Keeping Fit at College
When young adults head to college, they are given freedom — some for the first time — to make decisions for themselves.
What to eat, when to go to bed, when to study, how to spend their time, and dozens of other daily choices.
As parents, we can prepare our children for college by helping them understand how keeping fit — physically, emotionally, and mentally — is key to their success.
“College students find themselves worn down, lacking energy, and more susceptible to illness if they don’t make time to take care of themselves,” says Colleen Pacem, ARNP, a family nurse practitioner with EvergreenHealth’s Primary Care Kenmore practice. “Parents should be talking with their college student about eating well, exercising and getting plenty of sleep.”
Make a plan
The best formula for success in all three areas is a plan, Colleen says.
“College students are surrounded by temptations and have more freedom than ever before,” she says. “The best way to learn and maintain self-control is to have a plan about how you’re going to do it. Encourage them to think in advance about what they’ll eat, how often they’ll exercise, and limits on time.”
Colleen believes planning gives students a path to follow and goals to reach. She views it as a “living” document, though. Parents should encourage students not to set goals too high when first starting out.
“If your child hasn’t really exercised regularly before, it’s best to start small — 10 minutes a day — so they’ll be more likely to stick with it. They can increase that time as they build momentum,” she says.
Below are ideas parents can share with college students to help them stay fit in every aspect of life. (See our Eating Well at College article for ideas on eating well in college).
Between classes, exams and a social life (of course!), many students feel they can't find time to keep up on personal health and wellness until an illness catches hold and stops them in their tracks.
Rebounding from illness, however, is often more difficult than taking steps to avoid it in the first place.
Most colleges and universities have recreational centers or gyms — and students can usually take advantage of them for free. Many offer fitness classes, as well.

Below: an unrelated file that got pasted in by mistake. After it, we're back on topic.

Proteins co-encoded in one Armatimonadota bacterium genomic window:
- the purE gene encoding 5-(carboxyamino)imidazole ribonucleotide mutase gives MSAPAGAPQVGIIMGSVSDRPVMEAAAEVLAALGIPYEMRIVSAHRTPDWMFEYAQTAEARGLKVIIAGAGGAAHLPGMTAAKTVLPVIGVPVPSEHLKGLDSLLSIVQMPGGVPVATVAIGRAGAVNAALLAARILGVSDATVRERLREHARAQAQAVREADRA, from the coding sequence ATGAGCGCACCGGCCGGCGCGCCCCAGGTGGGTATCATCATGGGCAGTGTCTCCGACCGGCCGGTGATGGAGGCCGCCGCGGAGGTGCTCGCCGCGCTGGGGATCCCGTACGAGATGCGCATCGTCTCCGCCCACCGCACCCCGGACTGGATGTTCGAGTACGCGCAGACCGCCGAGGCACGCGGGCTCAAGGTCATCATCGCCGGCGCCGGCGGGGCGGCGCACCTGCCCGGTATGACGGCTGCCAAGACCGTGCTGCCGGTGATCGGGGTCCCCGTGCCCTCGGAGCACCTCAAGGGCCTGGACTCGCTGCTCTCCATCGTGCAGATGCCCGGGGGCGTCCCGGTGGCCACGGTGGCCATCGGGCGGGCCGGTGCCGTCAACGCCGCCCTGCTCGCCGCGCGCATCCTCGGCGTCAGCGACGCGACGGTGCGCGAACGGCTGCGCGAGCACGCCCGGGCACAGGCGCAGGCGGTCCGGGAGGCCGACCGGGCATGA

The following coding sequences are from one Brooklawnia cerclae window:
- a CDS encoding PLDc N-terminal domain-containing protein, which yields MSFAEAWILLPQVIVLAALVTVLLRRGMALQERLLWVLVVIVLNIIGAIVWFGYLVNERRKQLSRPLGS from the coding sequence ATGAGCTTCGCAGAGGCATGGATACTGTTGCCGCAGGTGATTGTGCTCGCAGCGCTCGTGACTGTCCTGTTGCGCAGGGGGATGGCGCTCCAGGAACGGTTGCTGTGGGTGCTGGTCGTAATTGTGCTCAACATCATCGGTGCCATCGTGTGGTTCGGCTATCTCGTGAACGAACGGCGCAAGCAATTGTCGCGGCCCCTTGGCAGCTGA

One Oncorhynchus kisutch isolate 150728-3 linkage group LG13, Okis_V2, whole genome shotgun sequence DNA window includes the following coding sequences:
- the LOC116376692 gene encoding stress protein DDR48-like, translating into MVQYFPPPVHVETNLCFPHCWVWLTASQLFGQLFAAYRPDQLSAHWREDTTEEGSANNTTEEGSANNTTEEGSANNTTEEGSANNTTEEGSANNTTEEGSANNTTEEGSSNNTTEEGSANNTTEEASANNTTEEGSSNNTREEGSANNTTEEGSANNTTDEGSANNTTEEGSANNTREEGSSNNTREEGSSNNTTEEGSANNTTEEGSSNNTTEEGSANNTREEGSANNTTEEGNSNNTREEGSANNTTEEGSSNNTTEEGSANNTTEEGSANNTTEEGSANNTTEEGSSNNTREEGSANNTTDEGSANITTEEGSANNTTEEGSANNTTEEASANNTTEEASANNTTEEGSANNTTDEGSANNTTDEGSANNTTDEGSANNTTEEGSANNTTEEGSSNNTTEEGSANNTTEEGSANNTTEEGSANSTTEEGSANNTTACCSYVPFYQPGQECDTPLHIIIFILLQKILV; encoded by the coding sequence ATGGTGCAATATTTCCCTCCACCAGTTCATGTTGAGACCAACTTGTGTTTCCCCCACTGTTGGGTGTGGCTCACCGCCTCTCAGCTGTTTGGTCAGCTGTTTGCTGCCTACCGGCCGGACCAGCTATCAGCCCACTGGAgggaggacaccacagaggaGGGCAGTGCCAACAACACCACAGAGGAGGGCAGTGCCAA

If the gym isn’t your child’s thing, Colleen suggests using open spaces to play ultimate Frisbee or run or walk around an area on or near your child’s campus.
“Whatever they do, it needs to be fun for them, or they probably won’t stick with it,” she says.
Colleen also suggests finding something they can do with a friend. “The reality is that we are less likely to skip out on something if we know someone else is counting on us to show up. Encourage students to use that accountability to get moving and get in a routine.”
- Walk to class. Walking gives them a chance to stretch their legs, burn calories, and get some fresh air.
- Take vitamins. If your child is going to college in this region, Colleen recommends Vitamin D because people often don’t get enough of it naturally when the amount of daily sunlight is low. She advises vegans to take vitamin B12 to help prevent anemia, nerve damage, and other issues.
- Get a flu shot. Sometimes getting a flu shot is the best thing your college student can do to avoid getting sick. Colleen recommends getting one in September or October before the flu season is in full swing. The shot lasts for nine to 12 months.
- Keep immunizations up to date. In particular, Colleen recommends vaccinating against meningococcal disease, the leading cause of bacterial meningitis in teens. Many colleges now require the vaccine.
One of the surest ways to stay mentally fit is to get plenty of sleep.
Unfortunately, sleep is an area where college students often falter.
“In college, many adopt a later to bed, later to rise sleep pattern, but this often affects quality sleep. There’s truth to the adage that the best sleep happens before midnight,” says Colleen. “College students really need six to nine hours a night. They should try to limit crazy sleep hours.”
Sleep habits, Colleen says, can directly affect grades. Studies have found that college freshmen who kept night-owl hours had lower GPAs than early birds.
“The importance of sleep cannot be overstated,” Colleen says. “And lack of it not only affects grades but also mental, emotional, and physical health.”
If necessary, students should take short naps (an hour or less), as long as they aren’t too close to bedtime. She also recommends sticking to a schedule and avoiding all-nighters.
With all the changes, pressures, and responsibilities, college students are in a high-risk group for depression, Colleen says.
She offers these tips to help college students keep emotionally fit and balanced:
- Learn time management skills. Time is one of the major stress factors that college students face today. There’s no one to tell them to get assignments in, leave for work on time, and so on. Students need to learn how to plan their days, prioritize activities, and limit distractions.
- Be realistic. Goals should be set carefully. Help your children understand that they can only do so much.
- Ask for help. If you suspect your child is experiencing depression or feeling overstressed, encourage them to talk to someone—if not you, then a counselor, advisor, friend, or doctor. There are usually many campus resources as well.
- Make connections. It will be important for students to keep in touch with family and friends from home. It’s also important, though, that they find something — clubs, study groups, intramural sports, for example — that helps them make connections and build new friendships.
How to Eat Healthy at College
When freshmen head off to college campuses, many of them will be making food decisions on their own, maybe for first time.
To help you help them make that transition, we have gathered some tips for you to share with your children so they can eat well away from home.